The Time Machine

H. G. Wells

Bernard Mayes (Narrator)

10-01-99

3hrs 53min

Abridgement

Unabridged

Genre

Fiction/Science Fiction

As low as $0.00
Play Audio Sample

10-01-99

3hrs 53min

Abridgement

Unabridged

Genre

Fiction/Science Fiction

Description

“[Wells] contrives to give over humanity into the clutches of the Impossible and yet manages to keep it down (or up) to its humanity, to its flesh, blood, sorrow, folly.” Joseph Conrad

The Time Traveler first steps out of his magnificent time-transport machine in the year 802,700—more than 800,000 years beyond his own era. The brave explorer finds himself on a slowly dying Earth populated by a race of slender pacifists called the Eloi and decides to study this lush land of flower people before returning to his own age. These pacifists, he discovers, have built their wealth on the backs of a slave class forced to live below ground—the Morlocks. As the conflict between the classes surfaces, the Time Traveler finds that his only means of escape, his time machine, has been stolen.

Wells’ amazing view of the future, propelled forward from his own Victorian era to the present, serves both as classic science fiction and as a parable of the chasm between the working-class suffering and the upper-class privilege of his day. Wells’ remarkable storytelling and provocative insight make this terrifying portrait of the men of tomorrow an enthralling tale sure to capture readers everywhere.

Praise

“[Wells] contrives to give over humanity into the clutches of the Impossible and yet manages to keep it down (or up) to its humanity, to its flesh, blood, sorrow, folly.” Joseph Conrad

“Every time-travel story since The Time Machine is fundamentally indebted to Wells.” Robert Silverberg

“The savage brilliance of the young H. G. Wells—and the greatest science ficiton novel ever written.” Stephen Baxter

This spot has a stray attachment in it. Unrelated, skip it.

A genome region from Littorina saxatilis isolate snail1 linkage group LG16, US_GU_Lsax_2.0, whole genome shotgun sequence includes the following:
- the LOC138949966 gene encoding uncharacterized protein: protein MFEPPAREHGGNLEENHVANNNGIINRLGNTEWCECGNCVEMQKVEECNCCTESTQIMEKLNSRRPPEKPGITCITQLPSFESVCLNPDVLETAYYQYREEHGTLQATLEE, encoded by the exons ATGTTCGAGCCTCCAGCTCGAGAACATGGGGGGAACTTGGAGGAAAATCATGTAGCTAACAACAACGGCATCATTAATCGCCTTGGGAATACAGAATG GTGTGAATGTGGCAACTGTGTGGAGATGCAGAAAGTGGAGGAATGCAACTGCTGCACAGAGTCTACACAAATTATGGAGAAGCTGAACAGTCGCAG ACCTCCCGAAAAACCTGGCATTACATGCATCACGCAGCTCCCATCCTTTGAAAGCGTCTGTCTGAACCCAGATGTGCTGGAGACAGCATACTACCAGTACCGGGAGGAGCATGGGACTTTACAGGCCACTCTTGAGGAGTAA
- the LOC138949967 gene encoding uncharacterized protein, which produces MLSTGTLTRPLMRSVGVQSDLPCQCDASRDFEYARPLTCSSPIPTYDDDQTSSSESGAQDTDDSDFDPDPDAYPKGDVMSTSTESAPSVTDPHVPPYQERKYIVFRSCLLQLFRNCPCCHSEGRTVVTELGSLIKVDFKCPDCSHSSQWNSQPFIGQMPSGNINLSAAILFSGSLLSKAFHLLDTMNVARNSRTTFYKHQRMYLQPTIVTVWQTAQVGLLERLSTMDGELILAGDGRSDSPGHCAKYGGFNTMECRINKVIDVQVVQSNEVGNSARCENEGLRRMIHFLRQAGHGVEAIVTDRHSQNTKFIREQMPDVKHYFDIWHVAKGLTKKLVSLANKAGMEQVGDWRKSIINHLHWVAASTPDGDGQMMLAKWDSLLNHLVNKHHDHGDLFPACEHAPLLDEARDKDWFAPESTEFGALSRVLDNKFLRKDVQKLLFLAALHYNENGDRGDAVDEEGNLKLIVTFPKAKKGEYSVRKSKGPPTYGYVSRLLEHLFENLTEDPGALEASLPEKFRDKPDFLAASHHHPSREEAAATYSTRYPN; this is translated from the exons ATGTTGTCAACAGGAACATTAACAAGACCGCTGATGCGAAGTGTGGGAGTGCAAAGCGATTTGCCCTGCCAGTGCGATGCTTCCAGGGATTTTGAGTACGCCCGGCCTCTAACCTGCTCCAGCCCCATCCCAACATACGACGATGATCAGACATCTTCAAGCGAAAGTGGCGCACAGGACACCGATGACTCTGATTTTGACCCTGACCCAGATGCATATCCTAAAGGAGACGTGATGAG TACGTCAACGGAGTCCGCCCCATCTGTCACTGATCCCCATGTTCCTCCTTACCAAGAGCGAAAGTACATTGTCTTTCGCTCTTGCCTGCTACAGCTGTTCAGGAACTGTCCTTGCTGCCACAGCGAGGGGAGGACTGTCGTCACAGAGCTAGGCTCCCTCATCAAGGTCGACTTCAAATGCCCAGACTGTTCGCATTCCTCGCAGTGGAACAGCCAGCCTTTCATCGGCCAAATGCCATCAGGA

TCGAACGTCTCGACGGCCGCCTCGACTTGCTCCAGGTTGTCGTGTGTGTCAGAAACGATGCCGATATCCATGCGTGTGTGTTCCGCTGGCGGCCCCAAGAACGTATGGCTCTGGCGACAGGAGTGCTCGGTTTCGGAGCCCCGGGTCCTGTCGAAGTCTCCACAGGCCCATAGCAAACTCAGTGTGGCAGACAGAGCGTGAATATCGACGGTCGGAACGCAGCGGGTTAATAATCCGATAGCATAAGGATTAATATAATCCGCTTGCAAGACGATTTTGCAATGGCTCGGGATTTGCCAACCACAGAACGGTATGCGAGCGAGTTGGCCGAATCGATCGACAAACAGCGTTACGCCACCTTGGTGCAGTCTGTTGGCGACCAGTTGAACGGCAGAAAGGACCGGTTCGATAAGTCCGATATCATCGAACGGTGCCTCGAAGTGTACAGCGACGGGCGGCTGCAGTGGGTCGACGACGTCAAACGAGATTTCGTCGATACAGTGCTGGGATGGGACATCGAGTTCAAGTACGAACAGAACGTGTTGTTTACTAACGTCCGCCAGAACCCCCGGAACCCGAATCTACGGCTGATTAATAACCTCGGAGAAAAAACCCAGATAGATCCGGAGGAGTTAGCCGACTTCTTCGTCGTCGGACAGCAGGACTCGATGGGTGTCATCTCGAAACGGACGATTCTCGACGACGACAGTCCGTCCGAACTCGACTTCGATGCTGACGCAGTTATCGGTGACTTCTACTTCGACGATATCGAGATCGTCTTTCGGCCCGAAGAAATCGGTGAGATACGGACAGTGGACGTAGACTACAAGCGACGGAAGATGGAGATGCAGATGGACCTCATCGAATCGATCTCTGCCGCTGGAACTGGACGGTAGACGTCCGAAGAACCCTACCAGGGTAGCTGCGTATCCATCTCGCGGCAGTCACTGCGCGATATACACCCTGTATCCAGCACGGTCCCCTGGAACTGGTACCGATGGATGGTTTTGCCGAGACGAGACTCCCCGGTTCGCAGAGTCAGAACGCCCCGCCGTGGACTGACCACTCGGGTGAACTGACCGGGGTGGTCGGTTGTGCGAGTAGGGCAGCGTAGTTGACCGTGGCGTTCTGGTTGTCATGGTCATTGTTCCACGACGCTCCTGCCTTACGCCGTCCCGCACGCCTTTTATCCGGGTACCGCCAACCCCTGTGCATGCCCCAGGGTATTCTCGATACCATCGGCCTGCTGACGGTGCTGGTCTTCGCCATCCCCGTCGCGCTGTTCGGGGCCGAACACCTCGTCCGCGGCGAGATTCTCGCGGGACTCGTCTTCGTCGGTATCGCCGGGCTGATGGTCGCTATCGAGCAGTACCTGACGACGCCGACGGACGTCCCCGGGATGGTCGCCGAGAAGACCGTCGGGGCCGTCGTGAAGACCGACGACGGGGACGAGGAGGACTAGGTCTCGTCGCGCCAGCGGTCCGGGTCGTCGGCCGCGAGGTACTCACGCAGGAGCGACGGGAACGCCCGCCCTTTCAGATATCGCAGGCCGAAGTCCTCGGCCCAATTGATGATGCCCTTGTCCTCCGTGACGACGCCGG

“[The Time Machine] is considered one of the earliest works of science fiction and the progenitor of the ‘time travel’ subgenre.” Merriam-Webster Encyclopedia of Literature

Details
More Information
Language English
Release Day Sep 30, 1999
Release Date October 1, 1999
Release Date Machine 938736000
Imprint Blackstone Publishing
Provider Blackstone Publishing
Categories Literature & Fiction, Classics, Science Fiction & Fantasy, Science Fiction, Time Travel, Classics, Science Fiction, Evergreen Classics, Classics, Fiction - All, Fiction - Adult
Author Bio
H. G. Wells

H. G. Wells (1866–1946), born in Bromley, Kent, England, was apprenticed to a drygoodsman and a druggist before he made his way to the Royal College of Science where he studied biology. Known as the father of science fiction, he was also a prolific writer in other genres, including contemporary novels, history, and social commentary. As a spokesman for progress and peace, his middle period novels (1900–1920) were more realistic and covered lower-middle-class life, suffrage, and the emergence of feminist ideals that pushed against the limits set by male-dominated society.

Narrator Bio
Bernard Mayes

Bernard Mayes is a teacher, administrator, corporate executive, broadcaster, actor, dramatist, and former international commentator on US culture. He is best known for his readings of historical classics.

Overview

The Time Traveler first steps out of his magnificent time-transport machine in the year 802,700—more than 800,000 years beyond his own era. The brave explorer finds himself on a slowly dying Earth populated by a race of slender pacifists called the Eloi and decides to study this lush land of flower people before returning to his own age. These pacifists, he discovers, have built their wealth on the backs of a slave class forced to live below ground—the Morlocks. As the conflict between the classes surfaces, the Time Traveler finds that his only means of escape, his time machine, has been stolen.

Wells’ amazing view of the future, propelled forward from his own Victorian era to the present, serves both as classic science fiction and as a parable of the chasm between the working-class suffering and the upper-class privilege of his day. Wells’ remarkable storytelling and provocative insight make this terrifying portrait of the men of tomorrow an enthralling tale sure to capture readers everywhere.

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